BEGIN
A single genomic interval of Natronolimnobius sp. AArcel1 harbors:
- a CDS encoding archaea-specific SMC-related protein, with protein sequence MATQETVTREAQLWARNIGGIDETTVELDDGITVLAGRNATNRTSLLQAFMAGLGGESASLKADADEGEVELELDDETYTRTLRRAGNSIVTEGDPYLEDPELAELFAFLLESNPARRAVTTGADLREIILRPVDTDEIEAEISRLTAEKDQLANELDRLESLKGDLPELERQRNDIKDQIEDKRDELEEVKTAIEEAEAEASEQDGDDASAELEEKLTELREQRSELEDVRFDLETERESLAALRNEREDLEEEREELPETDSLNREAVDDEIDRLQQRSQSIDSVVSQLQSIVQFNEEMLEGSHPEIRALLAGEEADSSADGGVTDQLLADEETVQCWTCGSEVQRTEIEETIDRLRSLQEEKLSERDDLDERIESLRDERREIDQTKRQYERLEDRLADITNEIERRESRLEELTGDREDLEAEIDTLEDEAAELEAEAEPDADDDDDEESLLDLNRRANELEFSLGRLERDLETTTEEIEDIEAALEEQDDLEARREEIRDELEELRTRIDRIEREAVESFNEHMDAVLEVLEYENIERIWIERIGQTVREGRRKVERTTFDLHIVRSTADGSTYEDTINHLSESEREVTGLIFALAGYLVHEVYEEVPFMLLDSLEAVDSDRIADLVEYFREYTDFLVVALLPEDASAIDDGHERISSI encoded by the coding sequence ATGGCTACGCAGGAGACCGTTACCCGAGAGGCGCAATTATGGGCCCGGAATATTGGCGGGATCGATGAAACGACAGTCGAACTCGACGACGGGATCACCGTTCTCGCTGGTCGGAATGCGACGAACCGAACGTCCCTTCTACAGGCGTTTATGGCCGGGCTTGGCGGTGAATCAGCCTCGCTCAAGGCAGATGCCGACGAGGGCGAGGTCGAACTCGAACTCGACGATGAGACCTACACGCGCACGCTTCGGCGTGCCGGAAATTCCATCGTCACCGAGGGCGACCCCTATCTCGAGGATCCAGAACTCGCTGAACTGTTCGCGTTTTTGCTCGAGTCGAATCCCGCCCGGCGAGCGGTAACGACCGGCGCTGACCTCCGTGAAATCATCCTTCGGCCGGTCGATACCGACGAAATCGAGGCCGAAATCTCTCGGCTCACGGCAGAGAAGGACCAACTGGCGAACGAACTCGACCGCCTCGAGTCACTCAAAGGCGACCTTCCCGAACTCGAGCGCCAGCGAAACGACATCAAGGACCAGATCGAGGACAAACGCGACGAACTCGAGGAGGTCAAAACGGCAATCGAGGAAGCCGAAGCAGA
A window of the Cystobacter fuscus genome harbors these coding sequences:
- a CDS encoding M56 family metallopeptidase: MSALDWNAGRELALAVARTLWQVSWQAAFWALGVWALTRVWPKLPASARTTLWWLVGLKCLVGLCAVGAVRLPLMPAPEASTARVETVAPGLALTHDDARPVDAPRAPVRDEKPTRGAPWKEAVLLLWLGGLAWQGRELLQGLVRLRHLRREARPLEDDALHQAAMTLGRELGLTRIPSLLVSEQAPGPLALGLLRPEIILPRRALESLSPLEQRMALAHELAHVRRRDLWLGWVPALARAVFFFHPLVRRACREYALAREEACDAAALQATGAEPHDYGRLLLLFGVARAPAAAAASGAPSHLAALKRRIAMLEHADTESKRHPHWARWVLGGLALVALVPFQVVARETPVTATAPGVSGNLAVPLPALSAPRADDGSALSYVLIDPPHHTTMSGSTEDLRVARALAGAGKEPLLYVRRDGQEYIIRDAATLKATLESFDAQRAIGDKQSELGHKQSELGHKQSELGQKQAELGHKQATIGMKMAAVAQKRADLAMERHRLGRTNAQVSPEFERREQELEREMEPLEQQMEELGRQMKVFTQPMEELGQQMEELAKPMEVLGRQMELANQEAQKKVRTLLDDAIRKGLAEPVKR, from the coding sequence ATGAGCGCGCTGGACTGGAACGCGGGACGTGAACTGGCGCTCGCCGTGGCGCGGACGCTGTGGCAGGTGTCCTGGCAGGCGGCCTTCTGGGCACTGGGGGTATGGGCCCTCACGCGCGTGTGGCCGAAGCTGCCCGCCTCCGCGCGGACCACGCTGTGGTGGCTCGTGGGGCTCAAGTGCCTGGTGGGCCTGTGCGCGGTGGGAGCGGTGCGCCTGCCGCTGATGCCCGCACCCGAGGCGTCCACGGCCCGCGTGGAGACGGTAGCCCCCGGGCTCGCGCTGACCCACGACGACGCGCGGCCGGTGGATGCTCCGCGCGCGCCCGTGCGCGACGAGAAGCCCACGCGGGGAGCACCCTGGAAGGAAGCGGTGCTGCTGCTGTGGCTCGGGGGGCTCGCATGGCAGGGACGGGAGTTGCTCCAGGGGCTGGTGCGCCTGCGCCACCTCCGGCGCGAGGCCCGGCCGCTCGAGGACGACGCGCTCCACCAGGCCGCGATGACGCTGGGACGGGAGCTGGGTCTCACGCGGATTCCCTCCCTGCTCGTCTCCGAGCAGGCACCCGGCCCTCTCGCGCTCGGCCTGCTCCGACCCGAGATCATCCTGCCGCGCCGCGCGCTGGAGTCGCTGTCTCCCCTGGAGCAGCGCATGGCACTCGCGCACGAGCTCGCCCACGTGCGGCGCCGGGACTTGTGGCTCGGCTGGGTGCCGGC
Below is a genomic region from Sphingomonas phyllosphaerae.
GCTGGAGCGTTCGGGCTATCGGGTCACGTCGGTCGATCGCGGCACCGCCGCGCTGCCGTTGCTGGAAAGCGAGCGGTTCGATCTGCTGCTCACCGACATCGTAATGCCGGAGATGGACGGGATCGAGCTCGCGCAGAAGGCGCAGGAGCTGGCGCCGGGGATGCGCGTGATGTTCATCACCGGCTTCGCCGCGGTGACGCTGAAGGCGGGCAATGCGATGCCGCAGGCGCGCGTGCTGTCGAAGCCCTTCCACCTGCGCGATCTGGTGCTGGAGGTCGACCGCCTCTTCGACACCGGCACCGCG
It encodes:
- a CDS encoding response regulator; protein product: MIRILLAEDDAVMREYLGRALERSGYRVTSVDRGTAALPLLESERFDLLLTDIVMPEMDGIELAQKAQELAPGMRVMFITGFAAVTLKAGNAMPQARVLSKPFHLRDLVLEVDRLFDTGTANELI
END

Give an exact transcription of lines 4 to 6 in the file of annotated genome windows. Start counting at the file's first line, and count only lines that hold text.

- a CDS encoding M56 family metallopeptidase: MSALDWNAGRELALAVARTLWQVSWQAAFWALGVWALTRVWPKLPASARTTLWWLVGLKCLVGLCAVGAVRLPLMPAPEASTARVETVAPGLALTHDDARPVDAPRAPVRDEKPTRGAPWKEAVLLLWLGGLAWQGRELLQGLVRLRHLRREARPLEDDALHQAAMTLGRELGLTRIPSLLVSEQAPGPLALGLLRPEIILPRRALESLSPLEQRMALAHELAHVRRRDLWLGWVPALARAVFFFHPLVRRACREYALAREEACDAAALQATGAEPHDYGRLLLLFGVARAPAAAAASGAPSHLAALKRRIAMLEHADTESKRHPHWARWVLGGLALVALVPFQVVARETPVTATAPGVSGNLAVPLPALSAPRADDGSALSYVLIDPPHHTTMSGSTEDLRVARALAGAGKEPLLYVRRDGQEYIIRDAATLKATLESFDAQRAIGDKQSELGHKQSELGHKQSELGQKQAELGHKQATIGMKMAAVAQKRADLAMERHRLGRTNAQVSPEFERREQELEREMEPLEQQMEELGRQMKVFTQPMEELGQQMEELAKPMEVLGRQMELANQEAQKKVRTLLDDAIRKGLAEPVKR, from the coding sequence ATGAGCGCGCTGGACTGGAACGCGGGACGTGAACTGGCGCTCGCCGTGGCGCGGACGCTGTGGCAGGTGTCCTGGCAGGCGGCCTTCTGGGCACTGGGGGTATGGGCCCTCACGCGCGTGTGGCCGAAGCTGCCCGCCTCCGCGCGGACCACGCTGTGGTGGCTCGTGGGGCTCAAGTGCCTGGTGGGCCTGTGCGCGGTGGGAGCGGTGCGCCTGCCGCTGATGCCCGCACCCGAGGCGTCCACGGCCCGCGTGGAGACGGTAGCCCCCGGGCTCGCGCTGACCCACGACGACGCGCGGCCGGTGGATGCTCCGCGCGCGCCCGTGCGCGACGAGAAGCCCACGCGGGGAGCACCCTGGAAGGAAGCGGTGCTGCTGCTGTGGCTCGGGGGGCTCGCATGGCAGGGACGGGAGTTGCTCCAGGGGCTGGTGCGCCTGCGCCACCTCCGGCGCGAGGCCCGGCCGCTCGAGGACGACGCGCTCCACCAGGCCGCGATGACGCTGGGACGGGAGCTGGGTCTCACGCGGATTCCCTCCCTGCTCGTCTCCGAGCAGGCACCCGGCCCTCTCGCGCTCGGCCTGCTCCGACCCGAGATCATCCTGCCGCGCCGCGCGCTGGAGTCGCTGTCTCCCCTGGAGCAGCGCATGGCACTCGCGCACGAGCTCGCCCACGTGCGGCGCCGGGACTTGTGGCTCGGCTGGGTGCCGGC
Below is a genomic region from Sphingomonas phyllosphaerae.
GCTGGAGCGTTCGGGCTATCGGGTCACGTCGGTCGATCGCGGCACCGCCGCGCTGCCGTTGCTGGAAAGCGAGCGGTTCGATCTGCTGCTCACCGACATCGTAATGCCGGAGATGGACGGGATCGAGCTCGCGCAGAAGGCGCAGGAGCTGGCGCCGGGGATGCGCGTGATGTTCATCACCGGCTTCGCCGCGGTGACGCTGAAGGCGGGCAATGCGATGCCGCAGGCGCGCGTGCTGTCGAAGCCCTTCCACCTGCGCGATCTGGTGCTGGAGGTCGACCGCCTCTTCGACACCGGCACCGCG